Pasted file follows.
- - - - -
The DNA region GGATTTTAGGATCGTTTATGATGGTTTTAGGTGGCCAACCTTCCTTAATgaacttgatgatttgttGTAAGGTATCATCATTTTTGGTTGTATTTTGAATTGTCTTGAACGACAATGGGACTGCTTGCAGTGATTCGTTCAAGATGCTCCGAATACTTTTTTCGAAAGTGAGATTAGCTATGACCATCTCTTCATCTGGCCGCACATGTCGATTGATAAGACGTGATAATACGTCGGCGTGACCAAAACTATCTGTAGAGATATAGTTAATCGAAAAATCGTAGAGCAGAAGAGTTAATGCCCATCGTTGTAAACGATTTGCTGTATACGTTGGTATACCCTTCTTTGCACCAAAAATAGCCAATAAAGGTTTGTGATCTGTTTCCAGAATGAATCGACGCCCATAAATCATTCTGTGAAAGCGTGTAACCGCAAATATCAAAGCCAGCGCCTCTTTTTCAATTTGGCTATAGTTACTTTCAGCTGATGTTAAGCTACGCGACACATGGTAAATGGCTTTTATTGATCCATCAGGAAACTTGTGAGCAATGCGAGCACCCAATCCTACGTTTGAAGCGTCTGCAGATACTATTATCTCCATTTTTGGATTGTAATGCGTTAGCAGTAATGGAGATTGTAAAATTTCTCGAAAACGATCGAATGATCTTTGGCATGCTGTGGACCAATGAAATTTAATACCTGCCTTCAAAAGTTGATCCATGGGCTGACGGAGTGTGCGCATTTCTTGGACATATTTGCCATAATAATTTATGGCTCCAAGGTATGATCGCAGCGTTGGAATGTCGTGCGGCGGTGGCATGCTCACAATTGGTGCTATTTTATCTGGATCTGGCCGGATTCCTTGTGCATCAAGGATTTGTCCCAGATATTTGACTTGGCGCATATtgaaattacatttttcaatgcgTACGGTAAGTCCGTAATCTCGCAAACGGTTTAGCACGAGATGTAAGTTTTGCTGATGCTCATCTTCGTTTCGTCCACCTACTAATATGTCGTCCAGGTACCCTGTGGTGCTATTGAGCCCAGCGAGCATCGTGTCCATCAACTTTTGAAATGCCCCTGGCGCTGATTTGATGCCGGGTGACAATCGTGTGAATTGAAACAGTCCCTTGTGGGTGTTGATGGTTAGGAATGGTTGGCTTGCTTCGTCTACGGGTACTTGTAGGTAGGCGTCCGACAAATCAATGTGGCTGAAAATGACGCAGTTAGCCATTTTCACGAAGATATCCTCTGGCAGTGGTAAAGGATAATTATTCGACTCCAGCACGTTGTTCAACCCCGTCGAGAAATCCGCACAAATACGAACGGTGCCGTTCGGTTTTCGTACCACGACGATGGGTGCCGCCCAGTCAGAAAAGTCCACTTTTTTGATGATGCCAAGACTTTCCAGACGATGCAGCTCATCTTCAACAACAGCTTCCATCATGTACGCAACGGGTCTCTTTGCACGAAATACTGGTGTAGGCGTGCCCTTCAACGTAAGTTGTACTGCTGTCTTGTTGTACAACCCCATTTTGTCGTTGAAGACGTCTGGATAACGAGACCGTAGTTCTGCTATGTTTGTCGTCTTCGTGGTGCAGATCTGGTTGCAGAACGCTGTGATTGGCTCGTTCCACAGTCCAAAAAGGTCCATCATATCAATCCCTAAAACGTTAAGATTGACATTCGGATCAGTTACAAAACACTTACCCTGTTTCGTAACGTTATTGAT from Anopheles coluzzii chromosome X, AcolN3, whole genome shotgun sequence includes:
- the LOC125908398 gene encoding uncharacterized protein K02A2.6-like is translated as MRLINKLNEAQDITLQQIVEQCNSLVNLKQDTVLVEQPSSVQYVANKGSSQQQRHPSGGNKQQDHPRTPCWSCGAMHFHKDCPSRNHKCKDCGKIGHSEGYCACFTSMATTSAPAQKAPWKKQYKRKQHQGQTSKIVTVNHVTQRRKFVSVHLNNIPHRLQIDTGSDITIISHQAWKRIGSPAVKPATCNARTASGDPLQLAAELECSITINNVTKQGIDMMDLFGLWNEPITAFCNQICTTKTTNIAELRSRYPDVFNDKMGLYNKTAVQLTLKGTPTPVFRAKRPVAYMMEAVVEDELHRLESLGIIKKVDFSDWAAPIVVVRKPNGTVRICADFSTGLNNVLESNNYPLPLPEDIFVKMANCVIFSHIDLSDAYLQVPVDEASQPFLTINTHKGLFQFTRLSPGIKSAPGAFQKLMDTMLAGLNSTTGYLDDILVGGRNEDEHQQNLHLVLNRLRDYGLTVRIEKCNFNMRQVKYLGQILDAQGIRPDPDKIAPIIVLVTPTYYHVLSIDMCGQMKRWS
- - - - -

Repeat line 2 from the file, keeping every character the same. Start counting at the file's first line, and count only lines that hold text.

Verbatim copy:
- the LOC125908398 gene encoding uncharacterized protein K02A2.6-like is translated as MRLINKLNEAQDITLQQIVEQCNSLVNLKQDTVLVEQPSSVQYVANKGSSQQQRHPSGGNKQQDHPRTPCWSCGAMHFHKDCPSRNHKCKDCGKIGHSEGYCACFTSMATTSAPAQKAPWKKQYKRKQHQGQTSKIVTVNHVTQRRKFVSVHLNNIPHRLQIDTGSDITIISHQAWKRIGSPAVKPATCNARTASGDPLQLAAELECSITINNVTKQGIDMMDLFGLWNEPITAFCNQICTTKTTNIAELRSRYPDVFNDKMGLYNKTAVQLTLKGTPTPVFRAKRPVAYMMEAVVEDELHRLESLGIIKKVDFSDWAAPIVVVRKPNGTVRICADFSTGLNNVLESNNYPLPLPEDIFVKMANCVIFSHIDLSDAYLQVPVDEASQPFLTINTHKGLFQFTRLSPGIKSAPGAFQKLMDTMLAGLNSTTGYLDDILVGGRNEDEHQQNLHLVLNRLRDYGLTVRIEKCNFNMRQVKYLGQILDAQGIRPDPDKIAPIIVLVTPTYYHVLSIDMCGQMKRWS